The Supreme Court in Russia has banned the Jehovah’s Witness organization and the Justice Ministry has requested the group be labeled “extremist” and that the group be dissolved.
Previously in Russia, the organization was subject to bans and arrests, but the new ruling means that the headquarters and chapters of the group will become state property.
According to a report from Reuters, Justice Ministry attorney Svetlana Borisova said the Jehovah’s Witnesses “pose a threat to the rights of the citizens, public order and public security.”
In a statement released from the Jehovah’s Witnesses, the organization says that’s not the case.
The group says the Russian Justice Ministry didn’t specify a legal basis for the ban, which seems to be part of the country’s anti-extremism law. The law says crimes that are “extremist” are those “motivated by prejudice” or “ideological, political, racial, national or religious enmity, as well as hatred or enmity towards a social group.”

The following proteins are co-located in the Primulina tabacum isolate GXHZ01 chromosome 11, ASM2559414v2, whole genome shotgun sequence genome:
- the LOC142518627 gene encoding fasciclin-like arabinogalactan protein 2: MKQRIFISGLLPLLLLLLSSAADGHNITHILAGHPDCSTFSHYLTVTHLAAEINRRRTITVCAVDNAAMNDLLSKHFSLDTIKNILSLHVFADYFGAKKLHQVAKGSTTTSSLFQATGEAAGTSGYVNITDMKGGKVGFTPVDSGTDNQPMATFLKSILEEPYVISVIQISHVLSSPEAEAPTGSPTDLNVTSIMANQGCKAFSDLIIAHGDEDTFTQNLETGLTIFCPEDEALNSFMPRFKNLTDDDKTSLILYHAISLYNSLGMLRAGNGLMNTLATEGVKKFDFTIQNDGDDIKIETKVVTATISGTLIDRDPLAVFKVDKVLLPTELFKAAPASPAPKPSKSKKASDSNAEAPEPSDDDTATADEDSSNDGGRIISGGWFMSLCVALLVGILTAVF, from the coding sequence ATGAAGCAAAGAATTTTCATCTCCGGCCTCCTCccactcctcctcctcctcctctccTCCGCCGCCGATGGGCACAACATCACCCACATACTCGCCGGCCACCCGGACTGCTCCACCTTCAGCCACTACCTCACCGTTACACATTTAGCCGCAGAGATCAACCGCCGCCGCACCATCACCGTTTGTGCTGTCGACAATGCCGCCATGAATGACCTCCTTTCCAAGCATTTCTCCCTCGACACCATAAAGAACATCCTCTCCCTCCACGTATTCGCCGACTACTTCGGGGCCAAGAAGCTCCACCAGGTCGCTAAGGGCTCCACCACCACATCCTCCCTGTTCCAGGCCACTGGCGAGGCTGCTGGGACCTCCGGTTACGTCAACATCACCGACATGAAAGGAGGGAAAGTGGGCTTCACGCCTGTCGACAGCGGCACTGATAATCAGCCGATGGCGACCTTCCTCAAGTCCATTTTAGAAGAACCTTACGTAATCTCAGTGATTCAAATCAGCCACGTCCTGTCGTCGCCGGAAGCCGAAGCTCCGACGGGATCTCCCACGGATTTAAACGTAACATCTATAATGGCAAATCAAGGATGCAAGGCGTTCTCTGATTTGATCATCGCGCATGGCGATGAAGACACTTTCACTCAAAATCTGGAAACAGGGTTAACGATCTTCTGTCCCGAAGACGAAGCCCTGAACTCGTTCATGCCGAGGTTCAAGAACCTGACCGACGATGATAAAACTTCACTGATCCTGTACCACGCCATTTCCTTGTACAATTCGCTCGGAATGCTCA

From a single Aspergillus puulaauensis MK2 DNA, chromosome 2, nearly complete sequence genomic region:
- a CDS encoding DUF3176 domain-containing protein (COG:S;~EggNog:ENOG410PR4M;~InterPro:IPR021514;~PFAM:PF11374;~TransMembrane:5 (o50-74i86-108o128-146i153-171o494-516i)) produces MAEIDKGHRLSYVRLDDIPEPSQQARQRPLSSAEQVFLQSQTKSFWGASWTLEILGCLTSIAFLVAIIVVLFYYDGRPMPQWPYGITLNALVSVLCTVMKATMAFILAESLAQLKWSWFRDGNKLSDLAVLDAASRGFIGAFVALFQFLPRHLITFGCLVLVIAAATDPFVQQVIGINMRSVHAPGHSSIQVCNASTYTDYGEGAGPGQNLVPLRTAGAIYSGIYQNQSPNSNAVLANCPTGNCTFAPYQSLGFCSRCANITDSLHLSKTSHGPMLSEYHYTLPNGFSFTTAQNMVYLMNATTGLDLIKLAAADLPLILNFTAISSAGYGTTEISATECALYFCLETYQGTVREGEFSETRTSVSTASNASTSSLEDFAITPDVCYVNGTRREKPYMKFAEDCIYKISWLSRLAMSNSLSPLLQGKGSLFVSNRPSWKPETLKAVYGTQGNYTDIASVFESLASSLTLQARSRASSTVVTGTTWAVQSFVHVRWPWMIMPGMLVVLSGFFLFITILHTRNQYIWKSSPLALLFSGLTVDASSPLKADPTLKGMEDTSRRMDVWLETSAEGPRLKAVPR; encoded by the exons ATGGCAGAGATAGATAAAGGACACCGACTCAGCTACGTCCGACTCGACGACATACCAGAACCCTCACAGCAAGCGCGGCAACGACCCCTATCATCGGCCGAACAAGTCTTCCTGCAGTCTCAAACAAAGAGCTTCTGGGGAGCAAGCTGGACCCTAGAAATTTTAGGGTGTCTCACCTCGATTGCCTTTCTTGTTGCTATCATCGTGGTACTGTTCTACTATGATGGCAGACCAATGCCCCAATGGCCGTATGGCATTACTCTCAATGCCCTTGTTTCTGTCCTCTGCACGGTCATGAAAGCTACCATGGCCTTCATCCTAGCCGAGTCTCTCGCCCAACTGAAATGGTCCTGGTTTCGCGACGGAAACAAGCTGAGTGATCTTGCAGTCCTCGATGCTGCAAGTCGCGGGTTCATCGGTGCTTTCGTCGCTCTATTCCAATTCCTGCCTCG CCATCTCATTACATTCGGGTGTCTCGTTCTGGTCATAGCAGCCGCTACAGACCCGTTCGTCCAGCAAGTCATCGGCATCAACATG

Said Yaroslav Sivulsky in an interview with NPR in 2016: "The main problem that we face now is misuse of the anti-extremism law. In the whole world, Jehovah's Witnesses are known as peaceful, obedient, respectful citizens. We respect government, and we are politically totally neutral.”
The Jehovah’s Witness organization is planning to appeal the ruling.
Jehovah’s Witnesses are not Christiansand believe that God created Jesus and that the Holy Spirit is God’s “applied force.”
They do not recognize Christmas, birthdays, Easter or national holidays. They also do not serve in the military and discourage voting. Finally, they also reject the medical use of blood transfusions.
Photo courtesy: Wikimedia Commons
Publication date: April 24, 2017